Khamis Presents Paper at 2 Meetings

Melanie Khamis

Melanie Khamis

Melanie Khamis, associate professor of economics and associate professor, Latin American studies, recently presented her paper, “Reversed Migration Trends and Local Labor Markets” at two meetings. She spoke at the North East Universities Development Consortium (NEUDC) at Cornell University on Oct. 27, and at the Kiessling Presentation, Economic Studies Division at The Brookings Institution on Oct. 16.

Khamis coauthored the paper with Emily Conover of Hamilton College and Sarah Pearlman of Vassar College. According to the abstract, the paper estimates the effects of the unprecedented decline in Mexican net migration from 2006 to 2012 on labor markets in Mexico, and finds that declines in migration can have an impact on labor markets in sending countries.

Matesan Speaks at Meeting with Policymakers in Switzerland

From left, Assistant Professor of Government Ioana Emy Matesan, Imelda Deinla, Clark Lombardi and moderator, Mimmi Söderberg Kovacs on a panel discussion with policymakers on conflict resolution.

From left, Assistant Professor of Government Ioana Emy Matesan, Imelda Deinla, Clark Lombardi, and moderator Mimmi Söderberg Kovacs in a panel discussion with policymakers on conflict resolution.

On Sept. 29–Oct. 1, Assistant Professor of Government Ioana Emy Matesan traveled to Switzerland to participate in a research workshop that brought together an international and interdisciplinary group of scholars working on conflict and violence, as well as in a meeting with policymakers.

Matesan was one of only six researchers from five different countries invited to attend the meeting with policymakers—primarily from the Human Security Division within the Swiss Department of Foreign Affairs—which was organized by the Folke Bernadotte Academy (the Swedish government agency for peace, security, and development), the Department of Peace and Conflict Research at Uppsala University, the Center for Security Studies in Zurich, and the Federal Department of Foreign Affairs of Switzerland.

Matesan participated in a panel discussion on resolving conflicts involving Islamist actors, along with Imelda Deinla, the director of the Philippines Project at Australian National University, and Clark Lombardi, the director of Islamic legal studies at the University of Washington.

Ioana Emy Matesan

Ioana Emy Matesan

“The panel was centered on the question of what research can tell us about the prospects of conflict resolution, and what questions it raises for policymakers and practitioners who want to engage in negotiations and mediation,” said Matesan. “In my comments I drew on my research on Egypt and Indonesia to emphasize that group ideology and tactics can change over time in response to internal dynamics and public condemnation, but I also warned against policies that use overwhelming force, and the assumption that either groups or publics are passive recipients of propaganda with little agency.”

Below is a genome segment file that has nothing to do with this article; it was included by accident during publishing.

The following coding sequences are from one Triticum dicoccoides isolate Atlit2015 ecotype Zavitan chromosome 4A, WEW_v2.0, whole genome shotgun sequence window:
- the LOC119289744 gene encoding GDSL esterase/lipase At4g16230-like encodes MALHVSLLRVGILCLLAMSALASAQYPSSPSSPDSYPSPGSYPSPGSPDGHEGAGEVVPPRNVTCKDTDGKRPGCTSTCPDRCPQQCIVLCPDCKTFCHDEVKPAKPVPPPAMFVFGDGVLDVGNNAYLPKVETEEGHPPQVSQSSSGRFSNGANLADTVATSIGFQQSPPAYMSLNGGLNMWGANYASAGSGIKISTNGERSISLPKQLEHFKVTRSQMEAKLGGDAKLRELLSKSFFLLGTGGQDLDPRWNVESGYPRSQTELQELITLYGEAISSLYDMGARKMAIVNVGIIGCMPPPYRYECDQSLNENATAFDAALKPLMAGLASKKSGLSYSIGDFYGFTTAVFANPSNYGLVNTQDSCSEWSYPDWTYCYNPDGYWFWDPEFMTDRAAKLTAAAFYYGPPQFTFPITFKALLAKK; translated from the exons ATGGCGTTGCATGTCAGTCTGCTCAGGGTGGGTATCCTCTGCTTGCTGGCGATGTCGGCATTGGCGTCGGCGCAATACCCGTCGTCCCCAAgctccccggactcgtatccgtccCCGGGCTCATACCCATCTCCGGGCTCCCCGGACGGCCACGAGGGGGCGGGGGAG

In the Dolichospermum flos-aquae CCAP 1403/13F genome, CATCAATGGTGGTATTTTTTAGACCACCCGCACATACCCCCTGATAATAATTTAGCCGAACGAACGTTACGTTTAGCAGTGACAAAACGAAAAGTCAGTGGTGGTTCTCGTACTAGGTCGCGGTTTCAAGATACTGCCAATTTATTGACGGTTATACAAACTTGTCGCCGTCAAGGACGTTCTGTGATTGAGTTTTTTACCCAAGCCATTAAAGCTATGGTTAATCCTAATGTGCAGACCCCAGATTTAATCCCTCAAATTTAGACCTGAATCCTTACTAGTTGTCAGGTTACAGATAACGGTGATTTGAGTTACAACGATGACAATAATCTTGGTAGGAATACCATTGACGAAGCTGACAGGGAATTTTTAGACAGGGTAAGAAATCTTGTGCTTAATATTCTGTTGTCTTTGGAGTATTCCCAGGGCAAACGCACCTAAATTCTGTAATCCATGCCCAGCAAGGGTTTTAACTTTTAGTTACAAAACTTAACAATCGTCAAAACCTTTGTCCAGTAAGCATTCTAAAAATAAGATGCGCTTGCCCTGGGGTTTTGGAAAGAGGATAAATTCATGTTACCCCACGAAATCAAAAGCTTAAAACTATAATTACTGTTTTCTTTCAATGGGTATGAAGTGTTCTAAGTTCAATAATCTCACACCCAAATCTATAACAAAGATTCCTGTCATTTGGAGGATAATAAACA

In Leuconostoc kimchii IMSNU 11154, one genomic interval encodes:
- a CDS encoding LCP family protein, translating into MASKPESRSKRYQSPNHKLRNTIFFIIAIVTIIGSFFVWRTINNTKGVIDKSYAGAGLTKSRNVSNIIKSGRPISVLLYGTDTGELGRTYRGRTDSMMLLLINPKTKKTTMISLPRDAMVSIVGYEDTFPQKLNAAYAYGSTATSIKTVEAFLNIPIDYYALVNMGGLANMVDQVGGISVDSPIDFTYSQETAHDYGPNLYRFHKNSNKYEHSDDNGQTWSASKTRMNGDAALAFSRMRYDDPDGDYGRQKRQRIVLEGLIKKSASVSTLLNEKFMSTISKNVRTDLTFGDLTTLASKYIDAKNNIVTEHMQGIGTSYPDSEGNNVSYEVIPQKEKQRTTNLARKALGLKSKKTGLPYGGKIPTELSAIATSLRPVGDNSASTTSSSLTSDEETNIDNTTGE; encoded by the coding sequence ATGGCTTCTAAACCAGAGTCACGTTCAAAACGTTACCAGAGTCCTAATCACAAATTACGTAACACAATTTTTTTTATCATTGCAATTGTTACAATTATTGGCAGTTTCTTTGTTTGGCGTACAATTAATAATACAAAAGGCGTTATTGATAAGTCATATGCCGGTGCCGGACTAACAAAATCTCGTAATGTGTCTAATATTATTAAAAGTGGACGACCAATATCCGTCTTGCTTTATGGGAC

Badr ’20 Named UN Young Leader for Sustainable Development Goals

Ahmed Badr ’20 was one of 17 young people appointed by the UN to serve as Young Leaders for the Sustainable Development Goals. They were selected from over 8,000 applicants from 184 countries, based on their “proven leadership and ability to inspire others.” Badr, holding the sign, at left, is pictured at the UN General Assembly in September.

The United Nations has named Ahmed Badr ’20 to the 17 Young Leaders for the Sustainable Development Goals (SDGs), class of 2018. The UN Young Leaders, a flagship initiative of the Office of the Secretary-General’s Envoy on Youth, recognizes young people for their exceptional leadership and contributions to a more sustainable world.

“It’s an absolute pleasure and privilege to be selected for this program,” said Badr, who is the second youngest UN Young Leader ever and the only Iraqi and American in this year’s class. “It’s an immense honor and responsibility to be a representative of these multiple identities and communities. Above all, it’s an exciting avenue to advocate for the world’s young people, regardless of their nationality or background.”

Badr is a junior at Wesleyan, studying anthropology and pursuing independent projects as an Allbritton Fellow and Patricelli Center Fellow. He was born in Iraq and in 2008 came to the United States as a refugee, after his family’s home in Baghdad was bombed by militia troops.

Gottschalk, Greenberg ’04 Release Second Edition of Islamophobia

Peter Gottschalk, professor of religion, and history major Gabriel Greenberg ’04 are the coauthors of Islamophobia and Anti-Muslim Sentiment: Picturing the Enemy, Second Edition, published in July 2018 by Rowman and Littlefield Publishers. The duo released Islamophobia: Making Muslims the Enemy in August 2007.

Islamophobia explores anxieties surrounding anti-Muslim sentiments through political cartoons and film. After providing a background on Islamic traditions and their history with America, it graphically shows how political cartoons and films reveal a casual demeaning and demonizing of Muslims and Islam from both sides of the political aisle. Islamophobia and Anti-Muslim Sentiment offers both insights into American culture’s ways of “picturing the enemy” as Muslim, and ways of moving beyond antagonism.